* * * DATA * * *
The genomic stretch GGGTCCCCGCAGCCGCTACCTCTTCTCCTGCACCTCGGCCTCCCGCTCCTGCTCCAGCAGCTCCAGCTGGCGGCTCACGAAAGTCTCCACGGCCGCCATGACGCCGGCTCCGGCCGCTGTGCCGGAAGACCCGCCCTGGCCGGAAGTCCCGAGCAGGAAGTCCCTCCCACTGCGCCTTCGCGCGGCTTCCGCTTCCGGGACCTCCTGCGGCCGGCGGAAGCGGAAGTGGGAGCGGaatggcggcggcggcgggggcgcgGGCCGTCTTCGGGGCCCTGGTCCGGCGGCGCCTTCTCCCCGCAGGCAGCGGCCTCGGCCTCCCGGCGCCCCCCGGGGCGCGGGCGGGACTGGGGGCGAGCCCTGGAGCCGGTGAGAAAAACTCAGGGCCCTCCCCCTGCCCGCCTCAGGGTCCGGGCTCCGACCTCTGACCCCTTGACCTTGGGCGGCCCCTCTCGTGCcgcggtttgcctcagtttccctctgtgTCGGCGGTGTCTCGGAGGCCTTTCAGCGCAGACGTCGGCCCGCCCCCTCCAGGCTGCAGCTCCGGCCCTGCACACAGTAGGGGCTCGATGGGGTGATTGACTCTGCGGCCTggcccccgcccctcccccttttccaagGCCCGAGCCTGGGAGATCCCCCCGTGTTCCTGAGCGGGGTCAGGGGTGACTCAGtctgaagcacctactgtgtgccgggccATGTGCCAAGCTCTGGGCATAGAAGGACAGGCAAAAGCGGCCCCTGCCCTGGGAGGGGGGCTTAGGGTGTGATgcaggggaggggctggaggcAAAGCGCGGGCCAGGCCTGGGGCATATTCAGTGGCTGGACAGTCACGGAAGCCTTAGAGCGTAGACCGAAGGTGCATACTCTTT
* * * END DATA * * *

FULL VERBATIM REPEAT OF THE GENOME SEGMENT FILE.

The genomic stretch GGGTCCCCGCAGCCGCTACCTCTTCTCCTGCACCTCGGCCTCCCGCTCCTGCTCCAGCAGCTCCAGCTGGCGGCTCACGAAAGTCTCCACGGCCGCCATGACGCCGGCTCCGGCCGCTGTGCCGGAAGACCCGCCCTGGCCGGAAGTCCCGAGCAGGAAGTCCCTCCCACTGCGCCTTCGCGCGGCTTCCGCTTCCGGGACCTCCTGCGGCCGGCGGAAGCGGAAGTGGGAGCGGaatggcggcggcggcgggggcgcgGGCCGTCTTCGGGGCCCTGGTCCGGCGGCGCCTTCTCCCCGCAGGCAGCGGCCTCGGCCTCCCGGCGCCCCCCGGGGCGCGGGCGGGACTGGGGGCGAGCCCTGGAGCCGGTGAGAAAAACTCAGGGCCCTCCCCCTGCCCGCCTCAGGGTCCGGGCTCCGACCTCTGACCCCTTGACCTTGGGCGGCCCCTCTCGTGCcgcggtttgcctcagtttccctctgtgTCGGCGGTGTCTCGGAGGCCTTTCAGCGCAGACGTCGGCCCGCCCCCTCCAGGCTGCAGCTCCGGCCCTGCACACAGTAGGGGCTCGATGGGGTGATTGACTCTGCGGCCTggcccccgcccctcccccttttccaagGCCCGAGCCTGGGAGATCCCCCCGTGTTCCTGAGCGGGGTCAGGGGTGACTCAGtctgaagcacctactgtgtgccgggccATGTGCCAAGCTCTGGGCATAGAAGGACAGGCAAAAGCGGCCCCTGCCCTGGGAGGGGGGCTTAGGGTGTGATgcaggggaggggctggaggcAAAGCGCGGGCCAGGCCTGGGGCATATTCAGTGGCTGGACAGTCACGGAAGCCTTAGAGCGTAGACCGAAGGTGCATACTCTTT